canoa de pau

These pages show most of the Brazilian Boats & Canoes built in the past centuries and some still used today in some places along the coastline and near rivers. The indigenous peoples still use the Canoa de Casca or Ubá (bark canoe) or the Canoa Indígena or Casco (dugout). Fishermen along the coast use the Canoa Caiçara (dugout). The African slaves brought the design of canoes as the Canoa Baiana. Also since the 16th century canoes and boats have been built with designs influenced by foreigners who came to Brazil, as Portuguese, Dutch, Spanish and French for example. A clear example is the Baleeira which is the design of the whaler dory from Azores Islands.

Unfortunately wooden boats and canoes are built less nowadays due to the restrictions to cut trees in protected forests, nevertheless this precious knowledge is preserved to a certain extend. Native boat builders keep the wisdom to choose the trees to have the right timber for each boat and the construction depends on knowledge passed from generation to generation. According to them, the influence of the moon in the wood is of great importance. The best wood is cut during the full moon or up to 3 days before the new moon. The timber is subject to cracking and insect attack if cut after the new moon, or until three days before the full moon . With the full moon, a greater amount of sap is stored in the body of wood, giving it a higher quality and being less dry than if taken in another phase of the moon, when there is less amount of sap. The process is a physical factor of the moon with the tree liquids. The tree is cut in the forests and deployed to facilitate transport, it is dragged in rivers or inlets. The specific gravity of many of these woods is greater than the water and do not float. The timber maintains its good structural qualities depending on the tree placement. Those on top of the hills grow in drier lands, subject to the winds, growing highly resistant. They are usually shorter, have bulkier fiber and specific weight. Should be used for curves, fins, bow stem and other areas of strong resistance. Trees which grow in lowlands, where moisture is more common, are longer and thinner as these grow in search of sun. Due to the wet soil, these are rich in sap and are good for the poles, braces, frames, and other pieces where bending is necessary. Sometimes whole trees, logs, boards and pieces are stored in yards or buried for years in the mud of the mangroves to maintain quality, preventing evaporation and dryness, protected by moisture and low temperature before actually drying to be cut and used in the building of boats and canoes.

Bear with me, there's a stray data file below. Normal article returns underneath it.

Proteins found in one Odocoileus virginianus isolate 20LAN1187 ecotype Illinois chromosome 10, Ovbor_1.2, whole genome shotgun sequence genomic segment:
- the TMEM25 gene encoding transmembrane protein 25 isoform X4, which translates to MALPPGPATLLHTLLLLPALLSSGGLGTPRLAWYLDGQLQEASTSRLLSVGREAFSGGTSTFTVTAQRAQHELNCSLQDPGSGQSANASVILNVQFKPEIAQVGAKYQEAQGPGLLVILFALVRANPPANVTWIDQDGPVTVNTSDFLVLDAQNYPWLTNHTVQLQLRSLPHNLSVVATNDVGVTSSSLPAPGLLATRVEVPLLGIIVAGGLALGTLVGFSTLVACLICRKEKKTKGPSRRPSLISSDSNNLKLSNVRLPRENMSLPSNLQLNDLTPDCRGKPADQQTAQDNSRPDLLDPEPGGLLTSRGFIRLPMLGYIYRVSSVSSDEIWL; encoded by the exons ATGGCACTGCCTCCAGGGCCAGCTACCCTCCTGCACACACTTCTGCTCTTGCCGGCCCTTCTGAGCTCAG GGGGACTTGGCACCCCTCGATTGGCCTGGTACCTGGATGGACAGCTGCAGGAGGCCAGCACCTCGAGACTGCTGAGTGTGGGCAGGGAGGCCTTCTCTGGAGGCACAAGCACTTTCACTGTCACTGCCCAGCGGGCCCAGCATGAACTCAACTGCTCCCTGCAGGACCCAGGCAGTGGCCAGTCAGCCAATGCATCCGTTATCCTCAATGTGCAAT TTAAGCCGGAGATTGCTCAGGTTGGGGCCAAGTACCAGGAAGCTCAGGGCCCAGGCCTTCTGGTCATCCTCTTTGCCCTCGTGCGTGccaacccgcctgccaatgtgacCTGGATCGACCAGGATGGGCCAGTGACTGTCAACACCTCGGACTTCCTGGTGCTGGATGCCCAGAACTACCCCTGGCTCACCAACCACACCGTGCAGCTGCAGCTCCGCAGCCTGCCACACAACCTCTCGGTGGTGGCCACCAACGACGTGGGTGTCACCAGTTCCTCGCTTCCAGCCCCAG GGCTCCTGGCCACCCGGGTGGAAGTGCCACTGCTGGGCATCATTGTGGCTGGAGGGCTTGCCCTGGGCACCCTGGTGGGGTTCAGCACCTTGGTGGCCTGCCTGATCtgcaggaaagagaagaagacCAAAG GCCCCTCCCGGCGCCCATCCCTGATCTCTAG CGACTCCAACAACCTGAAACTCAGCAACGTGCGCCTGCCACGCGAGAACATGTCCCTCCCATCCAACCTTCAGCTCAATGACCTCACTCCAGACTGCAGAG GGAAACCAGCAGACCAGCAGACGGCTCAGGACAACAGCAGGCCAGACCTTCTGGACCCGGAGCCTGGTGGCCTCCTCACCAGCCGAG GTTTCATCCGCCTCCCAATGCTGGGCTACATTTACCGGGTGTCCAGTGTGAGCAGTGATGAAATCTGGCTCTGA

You will find several of the designs here browsing the pages.

Furtherly you may browse the posts which show some of the fauna, flora, biomes, maps, popular food and drinks in Brazil. Have fun.